My wish for Oregon in 2021 boils down to four words: clarity, trust and good health.
Oregonians have been whipsawed not only by the pandemic but also by the state’s leadership.
Gov. Kate Brown’s disastrous Friday evening press conference in March with Portland Mayor Ted Wheeler and Multnomah County Commission Chair Deborah Kafoury was a harbinger of what was to come. 2020 was such a nutty year that Brown never even delivered the annual State of the State address.
To be fair, these are the toughest of times to be an elected leader, whether at the national, state or local levels. But these also are the times for which we elect leadership — the abilities to respond confidently, effectively and consistently to the unexpected and unpredicted.
Oregonians have been confused and frustrated by the shifting metrics and policies for evaluating the state’s progress against the coronavirus.
Last month, Brown abruptly reversed course and dropped state requirements for reopening schools. Those rules were considered among the nation’s most stringent. Brown, who caught many people off guard, was following the lead of Washington state.
Some research indicates that schools, especially in the youngest grades, are not high risk for spreading coronavirus — if students, staff and families strictly follow the health protocols.
That raises a question that continues to befuddle Oregonians: How can health officials have data indicating that schools might reopen safely but not have data on coronavirus transmission in restaurants, bars, gyms, churches and other indoor places?
I put that question to the Oregon Health Authority on the same day Brown made her school announcement, asking: “Is there specific information for specifically how much various activities contribute to the possible spread of COVID-19? For example, what percentage of cases are attributable to indoor dining, what percentage to gyms, what percentage to churches, what percentage to family gatherings, etc.? Or, putting it another way, are there statistics for how much various activities increase the likelihood of transmitting or contracting the coronavirus?”
This was the health authority’s response: “We see overlap between people who report attendance at social gatherings across places — in private places and bars/restaurants. Because of this overlap, we cannot definitively pinpoint where transmission occurs, but there are associations with these social get-togethers. In addition, the percentage of sporadic cases has increased, indicating broader community spread.
“Gyms and fitness centers pose risks because when exercising people breathe heavily, which produces more droplets and aerosols that are potentially infectious, and they may sweat on face coverings, which can reduce effectiveness of filtration. Restaurants and bars pose risks because people take off their masks to eat and drink, and restaurants tend to be places where people talk more, which produces more droplets and aerosols that are potentially infectious, and many restaurants and bars are smaller spaces.”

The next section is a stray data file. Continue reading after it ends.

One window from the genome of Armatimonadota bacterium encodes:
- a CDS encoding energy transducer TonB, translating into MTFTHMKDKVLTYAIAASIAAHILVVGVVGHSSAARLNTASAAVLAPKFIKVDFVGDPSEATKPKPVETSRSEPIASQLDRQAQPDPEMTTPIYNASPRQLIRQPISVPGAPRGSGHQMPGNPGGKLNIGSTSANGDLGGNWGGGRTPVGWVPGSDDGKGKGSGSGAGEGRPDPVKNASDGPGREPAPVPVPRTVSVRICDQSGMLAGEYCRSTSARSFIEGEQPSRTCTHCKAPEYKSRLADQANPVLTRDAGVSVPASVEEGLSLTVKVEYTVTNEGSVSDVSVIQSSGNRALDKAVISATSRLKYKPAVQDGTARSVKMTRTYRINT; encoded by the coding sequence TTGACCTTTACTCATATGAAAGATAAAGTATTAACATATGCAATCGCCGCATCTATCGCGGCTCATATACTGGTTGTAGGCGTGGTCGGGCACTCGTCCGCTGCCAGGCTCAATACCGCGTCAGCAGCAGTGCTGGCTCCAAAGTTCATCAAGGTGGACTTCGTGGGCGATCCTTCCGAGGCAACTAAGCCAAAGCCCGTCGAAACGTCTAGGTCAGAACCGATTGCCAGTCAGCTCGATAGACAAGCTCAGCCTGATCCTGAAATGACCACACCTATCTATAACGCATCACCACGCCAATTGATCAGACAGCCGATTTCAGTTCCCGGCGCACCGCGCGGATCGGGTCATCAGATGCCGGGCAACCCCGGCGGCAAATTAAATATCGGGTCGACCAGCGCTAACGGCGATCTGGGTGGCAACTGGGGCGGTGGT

For the most part, Oregon has taken a one-size-fits-all approach based on county metrics. This creates another question: Excellent air filtration, roomy spaces and enforcement of strict health protocols are key. Though this would be more difficult for the state to implement and manage, why not allow closed businesses to reopen if they demonstrate they have those keys in place?
As a longtime reader wrote in response to last week’s column: “Do you suppose any one of our state politicians, legislative or executive, will ever have the guts to open restaurants again? I mean for indoor dining. … We need this for our economy AND our sanity! Masks and distancing will make it feasible, if monitored inside the restaurants. We don’t need Brown or (Senate President Peter) Courtney to make it work, just the chance to do it again. We’re civilized enough to make it happen. We the people just need the latitude.”
It is worth noting that many school buildings have poor air filtration and circulation, and many staff members are in high-risk populations.
State Rep. Courtney Neron, D-Wilsonville, echoed that concern in writing about Brown’s announcement on school reopenings: “While I understand and value the efforts to get children into the classroom as soon as safely possible, I have deep and persistent concerns about the lack of testing and contact tracing, inadequate ventilation in school buildings and the disproportionate health impacts of this virus on our uninsured and underinsured families who we must consider as we discuss returning to in person learning.